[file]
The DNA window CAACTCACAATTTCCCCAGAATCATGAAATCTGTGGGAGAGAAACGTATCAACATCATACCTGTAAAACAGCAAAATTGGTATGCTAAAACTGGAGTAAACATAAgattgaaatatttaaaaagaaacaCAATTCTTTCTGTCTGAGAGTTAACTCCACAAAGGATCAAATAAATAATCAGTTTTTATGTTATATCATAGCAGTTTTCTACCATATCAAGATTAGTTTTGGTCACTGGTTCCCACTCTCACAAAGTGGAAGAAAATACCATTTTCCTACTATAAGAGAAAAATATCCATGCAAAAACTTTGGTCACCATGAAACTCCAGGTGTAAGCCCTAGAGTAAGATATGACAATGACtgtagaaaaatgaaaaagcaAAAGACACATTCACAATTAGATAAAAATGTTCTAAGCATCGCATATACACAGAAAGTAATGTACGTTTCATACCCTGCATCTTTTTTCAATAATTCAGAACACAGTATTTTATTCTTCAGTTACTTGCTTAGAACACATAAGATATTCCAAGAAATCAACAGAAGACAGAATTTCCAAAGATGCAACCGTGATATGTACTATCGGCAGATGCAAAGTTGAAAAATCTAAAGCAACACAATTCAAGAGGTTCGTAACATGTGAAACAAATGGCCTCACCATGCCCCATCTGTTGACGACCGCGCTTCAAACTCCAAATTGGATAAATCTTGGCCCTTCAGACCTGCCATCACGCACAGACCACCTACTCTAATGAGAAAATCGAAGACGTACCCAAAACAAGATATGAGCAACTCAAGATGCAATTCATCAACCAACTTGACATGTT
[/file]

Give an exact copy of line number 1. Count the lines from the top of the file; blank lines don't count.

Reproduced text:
The DNA window CAACTCACAATTTCCCCAGAATCATGAAATCTGTGGGAGAGAAACGTATCAACATCATACCTGTAAAACAGCAAAATTGGTATGCTAAAACTGGAGTAAACATAAgattgaaatatttaaaaagaaacaCAATTCTTTCTGTCTGAGAGTTAACTCCACAAAGGATCAAATAAATAATCAGTTTTTATGTTATATCATAGCAGTTTTCTACCATATCAAGATTAGTTTTGGTCACTGGTTCCCACTCTCACAAAGTGGAAGAAAATACCATTTTCCTACTATAAGAGAAAAATATCCATGCAAAAACTTTGGTCACCATGAAACTCCAGGTGTAAGCCCTAGAGTAAGATATGACAATGACtgtagaaaaatgaaaaagcaAAAGACACATTCACAATTAGATAAAAATGTTCTAAGCATCGCATATACACAGAAAGTAATGTACGTTTCATACCCTGCATCTTTTTTCAATAATTCAGAACACAGTATTTTATTCTTCAGTTACTTGCTTAGAACACATAAGATATTCCAAGAAATCAACAGAAGACAGAATTTCCAAAGATGCAACCGTGATATGTACTATCGGCAGATGCAAAGTTGAAAAATCTAAAGCAACACAATTCAAGAGGTTCGTAACATGTGAAACAAATGGCCTCACCATGCCCCATCTGTTGACGACCGCGCTTCAAACTCCAAATTGGATAAATCTTGGCCCTTCAGACCTGCCATCACGCACAGACCACCTACTCTAATGAGAAAATCGAAGACGTACCCAAAACAAGATATGAGCAACTCAAGATGCAATTCATCAACCAACTTGACATGTT